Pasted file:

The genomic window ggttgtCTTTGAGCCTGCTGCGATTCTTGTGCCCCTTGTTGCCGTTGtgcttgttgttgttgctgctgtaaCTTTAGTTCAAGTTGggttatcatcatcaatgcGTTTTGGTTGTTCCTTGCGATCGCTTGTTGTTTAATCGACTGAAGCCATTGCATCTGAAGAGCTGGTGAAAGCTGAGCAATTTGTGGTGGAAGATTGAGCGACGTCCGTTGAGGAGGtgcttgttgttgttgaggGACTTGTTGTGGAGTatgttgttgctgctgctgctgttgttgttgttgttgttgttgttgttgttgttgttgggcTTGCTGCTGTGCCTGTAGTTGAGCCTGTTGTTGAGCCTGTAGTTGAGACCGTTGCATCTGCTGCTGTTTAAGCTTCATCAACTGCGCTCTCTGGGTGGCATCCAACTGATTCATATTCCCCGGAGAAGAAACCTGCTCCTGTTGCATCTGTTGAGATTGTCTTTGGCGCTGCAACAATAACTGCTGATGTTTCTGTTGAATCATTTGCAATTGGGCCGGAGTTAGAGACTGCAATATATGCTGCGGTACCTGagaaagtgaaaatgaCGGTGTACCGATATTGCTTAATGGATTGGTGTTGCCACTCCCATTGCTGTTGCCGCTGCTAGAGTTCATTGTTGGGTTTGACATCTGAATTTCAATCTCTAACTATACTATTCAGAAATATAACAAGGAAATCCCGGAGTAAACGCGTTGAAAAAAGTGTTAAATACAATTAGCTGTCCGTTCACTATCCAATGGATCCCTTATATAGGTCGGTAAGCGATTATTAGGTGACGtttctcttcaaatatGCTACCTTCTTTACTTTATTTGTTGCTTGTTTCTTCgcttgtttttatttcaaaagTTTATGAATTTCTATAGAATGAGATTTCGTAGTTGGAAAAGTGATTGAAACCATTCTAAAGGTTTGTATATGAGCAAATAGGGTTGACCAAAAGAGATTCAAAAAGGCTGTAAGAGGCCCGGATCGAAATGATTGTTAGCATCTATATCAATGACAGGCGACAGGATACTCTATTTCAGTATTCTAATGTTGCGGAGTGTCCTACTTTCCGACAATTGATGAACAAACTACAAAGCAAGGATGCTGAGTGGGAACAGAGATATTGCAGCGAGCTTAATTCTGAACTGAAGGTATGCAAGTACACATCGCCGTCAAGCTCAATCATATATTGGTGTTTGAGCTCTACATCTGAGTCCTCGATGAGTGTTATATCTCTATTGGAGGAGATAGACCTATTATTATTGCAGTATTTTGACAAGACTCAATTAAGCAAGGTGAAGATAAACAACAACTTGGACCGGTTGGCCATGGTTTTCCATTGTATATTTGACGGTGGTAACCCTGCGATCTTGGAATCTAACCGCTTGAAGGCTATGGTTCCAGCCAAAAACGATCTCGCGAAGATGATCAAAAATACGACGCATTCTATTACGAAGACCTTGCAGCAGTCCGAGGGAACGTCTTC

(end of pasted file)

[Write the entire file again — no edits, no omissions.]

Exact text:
The genomic window ggttgtCTTTGAGCCTGCTGCGATTCTTGTGCCCCTTGTTGCCGTTGtgcttgttgttgttgctgctgtaaCTTTAGTTCAAGTTGggttatcatcatcaatgcGTTTTGGTTGTTCCTTGCGATCGCTTGTTGTTTAATCGACTGAAGCCATTGCATCTGAAGAGCTGGTGAAAGCTGAGCAATTTGTGGTGGAAGATTGAGCGACGTCCGTTGAGGAGGtgcttgttgttgttgaggGACTTGTTGTGGAGTatgttgttgctgctgctgctgttgttgttgttgttgttgttgttgttgttgttgttgggcTTGCTGCTGTGCCTGTAGTTGAGCCTGTTGTTGAGCCTGTAGTTGAGACCGTTGCATCTGCTGCTGTTTAAGCTTCATCAACTGCGCTCTCTGGGTGGCATCCAACTGATTCATATTCCCCGGAGAAGAAACCTGCTCCTGTTGCATCTGTTGAGATTGTCTTTGGCGCTGCAACAATAACTGCTGATGTTTCTGTTGAATCATTTGCAATTGGGCCGGAGTTAGAGACTGCAATATATGCTGCGGTACCTGagaaagtgaaaatgaCGGTGTACCGATATTGCTTAATGGATTGGTGTTGCCACTCCCATTGCTGTTGCCGCTGCTAGAGTTCATTGTTGGGTTTGACATCTGAATTTCAATCTCTAACTATACTATTCAGAAATATAACAAGGAAATCCCGGAGTAAACGCGTTGAAAAAAGTGTTAAATACAATTAGCTGTCCGTTCACTATCCAATGGATCCCTTATATAGGTCGGTAAGCGATTATTAGGTGACGtttctcttcaaatatGCTACCTTCTTTACTTTATTTGTTGCTTGTTTCTTCgcttgtttttatttcaaaagTTTATGAATTTCTATAGAATGAGATTTCGTAGTTGGAAAAGTGATTGAAACCATTCTAAAGGTTTGTATATGAGCAAATAGGGTTGACCAAAAGAGATTCAAAAAGGCTGTAAGAGGCCCGGATCGAAATGATTGTTAGCATCTATATCAATGACAGGCGACAGGATACTCTATTTCAGTATTCTAATGTTGCGGAGTGTCCTACTTTCCGACAATTGATGAACAAACTACAAAGCAAGGATGCTGAGTGGGAACAGAGATATTGCAGCGAGCTTAATTCTGAACTGAAGGTATGCAAGTACACATCGCCGTCAAGCTCAATCATATATTGGTGTTTGAGCTCTACATCTGAGTCCTCGATGAGTGTTATATCTCTATTGGAGGAGATAGACCTATTATTATTGCAGTATTTTGACAAGACTCAATTAAGCAAGGTGAAGATAAACAACAACTTGGACCGGTTGGCCATGGTTTTCCATTGTATATTTGACGGTGGTAACCCTGCGATCTTGGAATCTAACCGCTTGAAGGCTATGGTTCCAGCCAAAAACGATCTCGCGAAGATGATCAAAAATACGACGCATTCTATTACGAAGACCTTGCAGCAGTCCGAGGGAACGTCTTC